The kiddo and I have both been loving the new Batman: The Brave and the Bold show on Cartoon Network. I love how fun and anything-goes the stories can be (Batman's in the old West to save Jonah Hex... how'd he get there? Who cares?!?), and that it's easily accessible for people unfamiliar with DC history, but with lots of Easter eggs tossed in for longtime fans, too (and not just comics fans, either; for instance, didja catch the Doctor Who joke in the Deadman episode?). And the characterization has just been top notch, from the pared-down-to-basics (but perhaps more capable than ever) Batman himself all the way down to folks with the briefest cameos.
But let's be honest here. The breakout character of the show is this guy right here:
And I say, about damn time!
Obviously, it's hip to bash Aquaman. Look no further than stand-up comedy... "Aquaman can only talk to fish" jokes are possibly only second in most comics' repertoires to complaints about airline food. But clearly the guy had more than that going for him, since of all of DC's superhero characters created in the 40s, he was only one of 4 or 5 to be continuously published in that gap between the Golden and Silver Ages when the supers were out of vogue. So that's him, Superman, Batman, Wonder Woman, and maybe Green Arrow (not sure on him... can someone back me up?). Pretty good company for such a lame-o, huh?
And when Filmation did their DC cartoons in the 60s, which 3 guys headlined their own series? Superman, Batman, and Aquaman. Flash, Green Lantern, Hawkman, Atom, the Teen Titans, and even the Justice League? They were just the back-up acts. And though they're dated now, those Aquaman cartoons were cool. Aquaman, Aqualad, and Mera fending off some sort of new invasion every episode, riding seahorses, throwing projectiles of solid water (no, not ice), all while being narrated by Ted Knight... what's not to love there?
When Dorian asked "What makes people think Aquaman is lame?" a little while back, most people (myself included) commented that the problem really started with the Super Friends, who, let's face it, didn't do a whole hell of a lot underwater. Mostly, Aquaman was the guy who rode shotgun in Wonder Woman's plane and asked "What should we do now, Superman?" (I suppose Black Manta was just as poorly used over in the Legion of Doom, but at least he had that cool voice going for him, and their headquarters was actually under water some of the time, so maybe he doubled as the LoD maintenance guy?). Obviously, spending 10 years playing second fiddle to yahoos like Samurai or El Dorado would take its toll on anyone's credibility. And since far more people watch the cartoons than read the comics*, that credibility suffered across the board, and everyone started to get it into their heads that Aquaman = teh suck.
And as we all know, they tried to fight this image in the comics for years. New costumes, darker attitudes, bad-ass hook hand, mystical reimaginings, and even recasting the dude altogether, but none of it really seemed to work. But I think if anyone can actually succeed in turning this around, it's the B: B&tB folks. Like the other guest stars featured, they've stripped down the character to the essentials that people are going to recognize (orange shirt, green pants, lives underwater, rides a big ol' seahorse) and brought in a popular element from a previous cartoon (he can create solid water objects - still not ice - to use as weapons). But they've taken things a step further by actively attempting to counteract his Super Friends persona... whereas Aquaman had very little personality on that show, on this one he is nothing but personality. Brash, boastful, overconfident, and always spoiling for a fight, but still the sort of guy you're gonna want at your back when the chips are down, and probably the first to buy a round for everyone (maybe even his opponents) after the brawl.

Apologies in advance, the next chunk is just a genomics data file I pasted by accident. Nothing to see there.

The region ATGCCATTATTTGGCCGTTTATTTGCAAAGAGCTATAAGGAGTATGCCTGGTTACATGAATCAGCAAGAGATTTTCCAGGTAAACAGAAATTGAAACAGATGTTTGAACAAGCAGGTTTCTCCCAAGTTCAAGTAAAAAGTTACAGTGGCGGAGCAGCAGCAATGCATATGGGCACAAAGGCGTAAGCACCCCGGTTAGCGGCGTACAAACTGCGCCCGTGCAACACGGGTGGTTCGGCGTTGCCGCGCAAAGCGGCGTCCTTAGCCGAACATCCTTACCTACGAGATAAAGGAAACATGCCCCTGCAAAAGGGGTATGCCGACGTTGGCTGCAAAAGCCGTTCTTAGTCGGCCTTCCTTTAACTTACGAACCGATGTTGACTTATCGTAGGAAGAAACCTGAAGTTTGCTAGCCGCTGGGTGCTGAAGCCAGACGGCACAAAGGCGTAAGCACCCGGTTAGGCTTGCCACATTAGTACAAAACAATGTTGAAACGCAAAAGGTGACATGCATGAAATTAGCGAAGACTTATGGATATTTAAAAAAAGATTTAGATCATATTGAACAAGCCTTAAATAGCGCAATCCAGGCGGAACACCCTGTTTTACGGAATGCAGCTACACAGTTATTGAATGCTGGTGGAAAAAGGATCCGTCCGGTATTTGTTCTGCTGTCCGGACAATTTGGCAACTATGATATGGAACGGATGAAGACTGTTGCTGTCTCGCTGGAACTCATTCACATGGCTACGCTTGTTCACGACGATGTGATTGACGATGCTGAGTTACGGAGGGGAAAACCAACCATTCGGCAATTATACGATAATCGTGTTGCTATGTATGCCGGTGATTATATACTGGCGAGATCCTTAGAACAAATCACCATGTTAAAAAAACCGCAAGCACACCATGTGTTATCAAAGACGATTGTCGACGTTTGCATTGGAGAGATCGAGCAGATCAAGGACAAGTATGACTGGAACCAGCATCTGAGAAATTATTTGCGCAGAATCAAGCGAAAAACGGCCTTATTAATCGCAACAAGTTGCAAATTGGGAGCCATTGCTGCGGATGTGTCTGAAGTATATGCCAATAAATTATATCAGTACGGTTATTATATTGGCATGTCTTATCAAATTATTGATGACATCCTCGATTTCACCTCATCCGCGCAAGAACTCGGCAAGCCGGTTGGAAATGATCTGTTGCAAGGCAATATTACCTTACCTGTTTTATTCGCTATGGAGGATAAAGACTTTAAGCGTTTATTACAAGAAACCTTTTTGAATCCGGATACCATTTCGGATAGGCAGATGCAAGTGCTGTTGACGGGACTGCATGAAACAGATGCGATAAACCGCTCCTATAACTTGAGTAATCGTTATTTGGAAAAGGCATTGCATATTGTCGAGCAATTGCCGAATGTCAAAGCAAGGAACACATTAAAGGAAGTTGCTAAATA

It's much different than any other take on the character before, probably closer to Marvel's take on Hercules than what we tend to think of as Aquaman. And at first, with his personality coming on so strongly, I couldn't help but wonder if they were overcompensating. But by the end of that first episode he appeared in, I was won over, and the later appearance where he teams up with the Atom to fight viral invaders in Batman's body Fantastic Voyage-style is easily my favorite of the series thus far (plus, bonus points to the producers for using the Ryan Choi version of the Atom; and lest we forget, noble Platelet!).
And this week, we get to see him again as he teams up with Batman and Adam Strange... there's no way that can't be awesome, people.
So it's taken a long time, but I'm hopeful that his appearances on Brave and the Bold will finally turn things around for good ol' Aquaman. If nothing else, the fact that the writers keep bringing him back show that at least they like the guy. And every now and then, good ideas and enthusiasm from the animation side of Warner Brothers do make their way into the DC Comics end of the pool; maybe this will be one of those rare occasions. And while I'm not the megafan that, say, Laura is, I did spend several months around the age of 4 actually introducing myself to new people as Aquaman, so I've always had something invested in the guy. You want to see a namesake succeed, you know?
* Too bad more people weren't reading the comics, too, since at the time I was watching Super Friends, I was also buying Adventure Comics when I'd find issues at the corner store specifically for the Aquaman stories, 'roundabout the time he was protecting the city of New Venice. Great stuff. Throw in Plastic Man and the Ditko Starman stuff, and that was a great book! But I digress.)